Decline in U.S. Energy Efficiency Investment
by Max Stewart
Energy efficiency concepts and ideas have become second nature to the people of the United States since the early 1980s. In fact, if the U.S. had not started investing time and resources into efficiency measures in 1980, emissions would be 60% higher and consumers would be spending an additional $800 billion in energy costs than they are today.
No one can argue the benefits of energy efficiency. However, a recent report put together by the Alliance to Save Energy (ASE), The American Council for an Energy-Efficient Economy (ACEEE) and the Business Council for Sustainable Energy claims that “there are warning signs that suggest the commitment to energy efficiency is waning.”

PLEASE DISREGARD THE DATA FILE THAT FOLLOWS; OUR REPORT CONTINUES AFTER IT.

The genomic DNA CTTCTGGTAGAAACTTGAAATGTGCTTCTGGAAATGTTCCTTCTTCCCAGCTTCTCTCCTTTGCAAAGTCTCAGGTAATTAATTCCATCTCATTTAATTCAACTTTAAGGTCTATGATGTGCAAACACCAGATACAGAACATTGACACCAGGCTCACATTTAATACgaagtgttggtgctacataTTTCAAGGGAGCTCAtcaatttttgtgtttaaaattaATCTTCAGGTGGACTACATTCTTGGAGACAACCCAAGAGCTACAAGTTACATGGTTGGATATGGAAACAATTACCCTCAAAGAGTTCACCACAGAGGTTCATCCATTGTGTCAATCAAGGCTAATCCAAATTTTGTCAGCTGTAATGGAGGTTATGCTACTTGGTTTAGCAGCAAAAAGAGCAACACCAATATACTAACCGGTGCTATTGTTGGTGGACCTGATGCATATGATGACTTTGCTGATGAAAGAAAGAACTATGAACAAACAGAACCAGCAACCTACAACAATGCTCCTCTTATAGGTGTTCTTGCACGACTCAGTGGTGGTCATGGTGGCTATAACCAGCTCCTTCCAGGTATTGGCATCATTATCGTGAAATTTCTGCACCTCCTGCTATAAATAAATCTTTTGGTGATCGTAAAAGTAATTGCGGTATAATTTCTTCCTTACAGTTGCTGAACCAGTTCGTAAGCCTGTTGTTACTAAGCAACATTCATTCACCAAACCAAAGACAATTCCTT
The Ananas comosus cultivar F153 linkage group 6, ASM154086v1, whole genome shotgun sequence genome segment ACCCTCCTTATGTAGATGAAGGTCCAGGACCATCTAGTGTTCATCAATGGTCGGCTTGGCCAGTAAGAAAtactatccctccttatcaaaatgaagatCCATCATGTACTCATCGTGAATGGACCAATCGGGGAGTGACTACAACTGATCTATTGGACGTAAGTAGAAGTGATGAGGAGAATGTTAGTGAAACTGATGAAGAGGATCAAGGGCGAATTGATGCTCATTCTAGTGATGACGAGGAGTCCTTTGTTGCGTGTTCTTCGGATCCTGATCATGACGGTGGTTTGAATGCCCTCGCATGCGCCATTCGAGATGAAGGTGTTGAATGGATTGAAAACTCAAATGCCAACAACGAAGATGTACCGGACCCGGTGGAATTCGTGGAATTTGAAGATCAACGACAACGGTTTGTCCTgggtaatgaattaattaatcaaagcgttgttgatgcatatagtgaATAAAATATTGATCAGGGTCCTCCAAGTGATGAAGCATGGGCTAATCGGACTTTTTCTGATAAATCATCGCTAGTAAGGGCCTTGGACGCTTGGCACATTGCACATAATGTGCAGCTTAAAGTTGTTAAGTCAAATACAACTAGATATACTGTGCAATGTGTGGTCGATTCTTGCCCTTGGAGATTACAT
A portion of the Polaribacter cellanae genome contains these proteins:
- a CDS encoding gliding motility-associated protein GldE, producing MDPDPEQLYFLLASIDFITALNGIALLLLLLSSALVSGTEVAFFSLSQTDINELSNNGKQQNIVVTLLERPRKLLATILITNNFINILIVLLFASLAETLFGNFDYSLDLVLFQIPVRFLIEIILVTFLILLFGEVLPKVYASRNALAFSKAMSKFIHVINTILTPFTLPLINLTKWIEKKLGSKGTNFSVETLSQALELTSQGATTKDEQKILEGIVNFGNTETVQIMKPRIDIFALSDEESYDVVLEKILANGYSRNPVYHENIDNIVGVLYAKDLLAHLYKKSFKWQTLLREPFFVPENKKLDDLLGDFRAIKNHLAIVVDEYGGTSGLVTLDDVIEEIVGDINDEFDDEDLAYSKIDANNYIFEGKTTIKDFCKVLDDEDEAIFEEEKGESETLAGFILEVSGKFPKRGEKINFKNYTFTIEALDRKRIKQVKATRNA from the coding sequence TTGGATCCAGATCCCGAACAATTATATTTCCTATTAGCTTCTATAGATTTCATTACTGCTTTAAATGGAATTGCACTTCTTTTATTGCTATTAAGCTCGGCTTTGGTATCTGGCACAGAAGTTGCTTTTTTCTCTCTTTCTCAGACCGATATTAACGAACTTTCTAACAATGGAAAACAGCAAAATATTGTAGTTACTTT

The report points to the fact that Property Assessed Clean Energy (PACE) investment saw a steady increase from 2012 to 2017 but noticed the trend start to level out and even decrease more recently. PACE measures financing for efficiency and renewable projects on private property domestically. Additionally, investments implemented by Energy Service Companies (ESCOs) domestically have plateaued and fallen by 18% from 2016 to 2018, as depicted in below bar chart.
ACEEE Senior Policy Advisor Lowell Ungar believes that maximizing the investment potential in efficiency projects throughout the U.S. has the ability to achieve “half the savings needed in order to end greenhouse gas emissions by mid-century, but that requires a huge investment and commitment.”
To discuss how a slowing in efficiency projects could impact policy and pricing down the road, contact your Atlas Energy advisor.